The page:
Friday, December 24, 2010

Reflections on "Scrooge" and "Grinch"

Merry Christmas everyone! If you've noticed the length of this post, you may have guessed what has happened...I'm done my book! That's right! John Paul 2 High Book 3 is finally finished! 
Ah....I'm still reveling in this fact, rolling around in it like a...well, the only metaphor I can think of isn't appropriate either to a family blog or to the festive season, but hopefully you catch my drift. And in celebration of this happy event, I am sitting here at Starbucks. I waltzed right in here, wished the cashier a Merry Christmas, and asked for a cup of tea. What kind? she asked. The most Christmassy kind you have, I answered jauntily.. And she gave me...Tazo Joy. It's not bad. It's kinda Christmassy. It would have been more Christmassy if Starbucks had a liquor license, but whatever. 
So...what's this Christmas Eve post about? About two stories that, for good or for ill, have come to encapsulate the Christmas Season: A Christmas Carol by Charles Dickens, and How the Grinch Stole Christmas by Dr. Seuss. (Useful link note: you can read the first online here; the second, of course, is still copyrighted.) 
These two stories share many similarities. Both are not overtly religious. This, paradoxically, adds to their power. The salvation story sneaks up on you, like a thief in the night, like Marley's Ghost or like that stubborn Christmas star that, despite old Greeny's efforts, "came! Somehow or other, it came just the same!" 
Both stories have the same theme - of a damned soul that is saved through mercy and grace. Both Scrooge and the Grinch are unabashedly evil at the start of the story - both are restored to childlike innocence by the end. Scrooge transforms from "a squeezing, wrenching, grasping, scraping, clutching, covetous, old sinner" to to "as good a friend, as good a master, and as good a man, as the good old city knew, or any other good old city, town, or borough, in the good old world." The Grinch transforms from a thing that doesn't have his head screwed on just right, with shoes too tight, and with a heart two sizes too small, to the bringer of Christmas, "blowing pooh-pooh on his trumpet" and carving the "roast beast". 
Even when the two stories differ, they differ in remarkably parallel ways. Think about it. Scrooge is evil in a passive way - Grinchy is evil in an active way. Scrooge is sunk into himself, "secret, and self-contained, and solitary as an oyster," caring for no one and cared for by no one except his saintlike nephew. The Grinch, on the other hand, isn't content with not keeping Christmas himself - he goes out of his way to ruin it for everyone else.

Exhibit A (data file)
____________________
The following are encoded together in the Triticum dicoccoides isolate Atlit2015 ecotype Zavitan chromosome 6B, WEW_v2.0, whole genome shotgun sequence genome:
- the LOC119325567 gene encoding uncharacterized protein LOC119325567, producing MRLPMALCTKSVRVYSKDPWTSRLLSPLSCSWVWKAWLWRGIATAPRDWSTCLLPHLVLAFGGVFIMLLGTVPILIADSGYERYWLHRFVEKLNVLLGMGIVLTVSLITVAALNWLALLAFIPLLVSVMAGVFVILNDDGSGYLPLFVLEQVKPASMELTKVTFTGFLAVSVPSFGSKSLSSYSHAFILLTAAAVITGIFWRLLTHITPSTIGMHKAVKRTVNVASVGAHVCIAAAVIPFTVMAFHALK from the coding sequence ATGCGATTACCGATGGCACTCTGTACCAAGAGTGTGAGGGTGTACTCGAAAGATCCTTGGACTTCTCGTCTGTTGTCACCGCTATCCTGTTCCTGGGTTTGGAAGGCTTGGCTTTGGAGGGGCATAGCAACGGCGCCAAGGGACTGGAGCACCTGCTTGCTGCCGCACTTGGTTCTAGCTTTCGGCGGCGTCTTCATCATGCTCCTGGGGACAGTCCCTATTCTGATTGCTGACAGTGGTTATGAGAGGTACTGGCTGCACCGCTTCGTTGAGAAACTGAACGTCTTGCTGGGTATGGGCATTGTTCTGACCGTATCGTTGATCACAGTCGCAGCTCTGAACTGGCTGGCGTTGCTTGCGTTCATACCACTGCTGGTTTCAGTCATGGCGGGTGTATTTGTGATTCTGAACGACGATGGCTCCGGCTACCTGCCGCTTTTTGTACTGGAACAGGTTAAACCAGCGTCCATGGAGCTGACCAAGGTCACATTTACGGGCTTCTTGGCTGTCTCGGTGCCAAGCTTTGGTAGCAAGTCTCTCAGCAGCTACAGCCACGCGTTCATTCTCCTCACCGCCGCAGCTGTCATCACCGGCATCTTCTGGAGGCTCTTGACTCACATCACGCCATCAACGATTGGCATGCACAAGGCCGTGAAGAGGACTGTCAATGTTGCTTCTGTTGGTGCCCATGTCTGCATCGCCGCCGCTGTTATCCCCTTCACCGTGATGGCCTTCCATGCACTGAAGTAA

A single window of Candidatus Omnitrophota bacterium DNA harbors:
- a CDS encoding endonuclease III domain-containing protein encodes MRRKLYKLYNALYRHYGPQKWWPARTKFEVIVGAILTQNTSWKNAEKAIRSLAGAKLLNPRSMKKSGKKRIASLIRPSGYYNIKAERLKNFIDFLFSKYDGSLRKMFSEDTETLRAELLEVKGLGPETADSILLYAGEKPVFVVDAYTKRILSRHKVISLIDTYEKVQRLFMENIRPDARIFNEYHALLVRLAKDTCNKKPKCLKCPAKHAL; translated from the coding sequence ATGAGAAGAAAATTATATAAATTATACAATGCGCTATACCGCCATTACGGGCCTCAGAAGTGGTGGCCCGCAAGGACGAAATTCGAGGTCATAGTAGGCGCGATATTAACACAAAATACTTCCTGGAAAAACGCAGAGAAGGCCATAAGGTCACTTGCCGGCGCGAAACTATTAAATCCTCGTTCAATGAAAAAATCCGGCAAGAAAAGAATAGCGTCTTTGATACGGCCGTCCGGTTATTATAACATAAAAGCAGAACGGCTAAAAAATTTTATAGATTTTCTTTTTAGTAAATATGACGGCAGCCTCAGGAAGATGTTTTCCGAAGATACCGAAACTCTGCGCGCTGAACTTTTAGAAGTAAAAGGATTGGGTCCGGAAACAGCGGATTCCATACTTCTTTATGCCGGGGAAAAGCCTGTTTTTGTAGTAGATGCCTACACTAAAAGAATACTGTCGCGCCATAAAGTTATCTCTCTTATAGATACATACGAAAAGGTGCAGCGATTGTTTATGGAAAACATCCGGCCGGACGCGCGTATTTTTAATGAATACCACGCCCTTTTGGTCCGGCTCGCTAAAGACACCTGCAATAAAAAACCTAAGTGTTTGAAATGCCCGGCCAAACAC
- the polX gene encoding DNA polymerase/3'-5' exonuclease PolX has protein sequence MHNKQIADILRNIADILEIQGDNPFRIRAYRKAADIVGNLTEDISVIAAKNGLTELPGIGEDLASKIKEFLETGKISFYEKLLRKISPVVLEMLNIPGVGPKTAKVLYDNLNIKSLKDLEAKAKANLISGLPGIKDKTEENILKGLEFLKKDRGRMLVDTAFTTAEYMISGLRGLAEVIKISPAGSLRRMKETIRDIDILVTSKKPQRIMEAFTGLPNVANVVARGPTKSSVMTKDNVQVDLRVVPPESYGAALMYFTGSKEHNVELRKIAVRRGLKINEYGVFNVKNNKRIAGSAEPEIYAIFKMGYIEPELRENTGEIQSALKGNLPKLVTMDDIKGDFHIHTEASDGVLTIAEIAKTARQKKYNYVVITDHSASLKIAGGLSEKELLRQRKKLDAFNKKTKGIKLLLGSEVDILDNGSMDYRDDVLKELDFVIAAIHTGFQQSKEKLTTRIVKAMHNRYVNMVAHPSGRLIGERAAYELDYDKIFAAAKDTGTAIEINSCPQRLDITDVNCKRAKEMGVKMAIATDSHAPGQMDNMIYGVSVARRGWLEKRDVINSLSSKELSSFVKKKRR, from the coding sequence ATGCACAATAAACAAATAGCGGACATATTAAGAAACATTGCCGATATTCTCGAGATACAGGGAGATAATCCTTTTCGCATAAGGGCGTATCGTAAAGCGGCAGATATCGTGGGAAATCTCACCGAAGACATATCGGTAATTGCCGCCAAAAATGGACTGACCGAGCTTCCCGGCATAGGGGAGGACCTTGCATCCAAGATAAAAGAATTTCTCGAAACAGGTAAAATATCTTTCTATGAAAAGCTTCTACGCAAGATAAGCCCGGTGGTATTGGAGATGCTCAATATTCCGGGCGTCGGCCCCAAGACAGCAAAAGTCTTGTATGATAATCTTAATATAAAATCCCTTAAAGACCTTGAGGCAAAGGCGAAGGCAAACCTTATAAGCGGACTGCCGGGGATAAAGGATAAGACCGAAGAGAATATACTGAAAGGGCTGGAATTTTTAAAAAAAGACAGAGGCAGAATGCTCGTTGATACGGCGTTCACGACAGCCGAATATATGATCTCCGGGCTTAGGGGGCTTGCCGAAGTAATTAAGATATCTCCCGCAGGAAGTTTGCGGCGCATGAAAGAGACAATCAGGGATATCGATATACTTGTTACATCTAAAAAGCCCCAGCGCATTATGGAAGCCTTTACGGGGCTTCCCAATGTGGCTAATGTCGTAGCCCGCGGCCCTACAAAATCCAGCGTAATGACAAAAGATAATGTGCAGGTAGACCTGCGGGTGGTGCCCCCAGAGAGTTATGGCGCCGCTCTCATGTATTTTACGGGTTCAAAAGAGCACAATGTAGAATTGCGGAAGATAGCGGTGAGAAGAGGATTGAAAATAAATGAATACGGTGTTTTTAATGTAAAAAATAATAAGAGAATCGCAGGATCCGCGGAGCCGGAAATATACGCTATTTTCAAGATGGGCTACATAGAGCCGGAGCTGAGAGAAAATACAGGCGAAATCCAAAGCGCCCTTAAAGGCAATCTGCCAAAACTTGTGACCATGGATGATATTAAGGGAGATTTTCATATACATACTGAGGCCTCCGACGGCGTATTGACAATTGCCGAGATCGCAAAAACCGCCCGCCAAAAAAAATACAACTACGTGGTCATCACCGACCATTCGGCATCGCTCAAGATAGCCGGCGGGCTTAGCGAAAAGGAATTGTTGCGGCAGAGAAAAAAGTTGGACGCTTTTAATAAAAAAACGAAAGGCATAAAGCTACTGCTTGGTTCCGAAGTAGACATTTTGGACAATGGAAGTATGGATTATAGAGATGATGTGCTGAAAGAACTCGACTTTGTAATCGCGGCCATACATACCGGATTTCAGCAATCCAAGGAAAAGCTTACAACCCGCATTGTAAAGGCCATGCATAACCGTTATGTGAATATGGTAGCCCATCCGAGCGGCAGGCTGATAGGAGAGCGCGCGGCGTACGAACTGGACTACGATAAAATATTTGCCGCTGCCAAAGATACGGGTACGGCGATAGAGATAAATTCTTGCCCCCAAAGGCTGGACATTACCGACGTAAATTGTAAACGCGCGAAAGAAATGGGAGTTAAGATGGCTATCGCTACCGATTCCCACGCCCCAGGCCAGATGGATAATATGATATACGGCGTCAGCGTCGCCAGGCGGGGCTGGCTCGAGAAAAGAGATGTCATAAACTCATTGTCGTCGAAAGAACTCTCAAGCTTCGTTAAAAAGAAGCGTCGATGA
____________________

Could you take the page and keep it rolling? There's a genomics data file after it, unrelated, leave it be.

Their salvation, conversely, is precisely the opposite - Scrooge is saved by the active invasion of the four spirits (Marley, Past, Present and Future) who, in rude and hilarious fashion blast into his cramped little world and pry open his heart. The Grinch, on the other hand, is the invader - and is saved by beholding the unbroken joy and love of the Who's. He can't steal Christmas from them - and that makes him realize that Christmas is something more than annoying "noise" and "singing" - but something "a little bit more." Suess doesn't spell out exactly what Christmas is. But he doesn't need to. We all know. 
Saved Scrooge becomes an active participant of Christmas - Saved Grinch becomes an active recipient.  Both hearts are opened, but in precisely opposite ways. 
But I'm getting off the subject - or rather, I'm straying from my original idea. What struck me first about these two grumpy old codgers were their names. As I can attest, having just finished my second novel, coming up with names - really memorable names - is one of the trickiest things in the world. A really good name is hard to find and nearly impossible to generate by grunt work - and grunt work is 99% of writing. In other words, you can't just come up with a name - at least I can't. It has to come to you. It's pure inspiration. 
Well, Dickens and Seuss were both touched with inspiration when they got the names scrooge and grinch. Think about it. Both words tell a story just by the spelling and prununciation. What better name for a coldhearted old jerk than scrooge? What better monikor for a green-furred old grump who burgles tinsel, toys and groceries than grinch? 
Both words are easy to say, but unpleasant to hear - a fitting characteristic for the vices they represent. Scrooginess and Grinchiness are horribly easy to fall into - their hellish spirit can sneak up on you - either by misguided political correctness ("happy holidays", anyone) or by a misguided prudence ("Christmas is too commercialized!" is too close to the "Are there no prisons" spirit for my taste.) We must fight against them, every year. 
One final note before I sign off to enjoy my Christmas Eve - how many people out there have actually read "A Christmas Carol?" Too few, I'll warrant. You should. It's a delight. You can read it online, of course, but if you, like me, have too little time for such things, I would highly recomend that you purchase it in audiobook form. There's an excellent rendering of the old tale available on iTunes, read by none other than Jim Dale (the same guy who does the Harry Potter audiobooks). Costs $14.95 and worth every penny. Download it and listen while you're wrapping presents, doing last-minute shopping, or cooking dinner. 

Merry Christmas to all, and to all a good night! God bless us, every one! Enjoy your roast beast! 

1 comment:

  1. Great post. Thanks for finishing book 3. I got book 2 for my Goddaughter and she finished it in 2 days. It took me a week!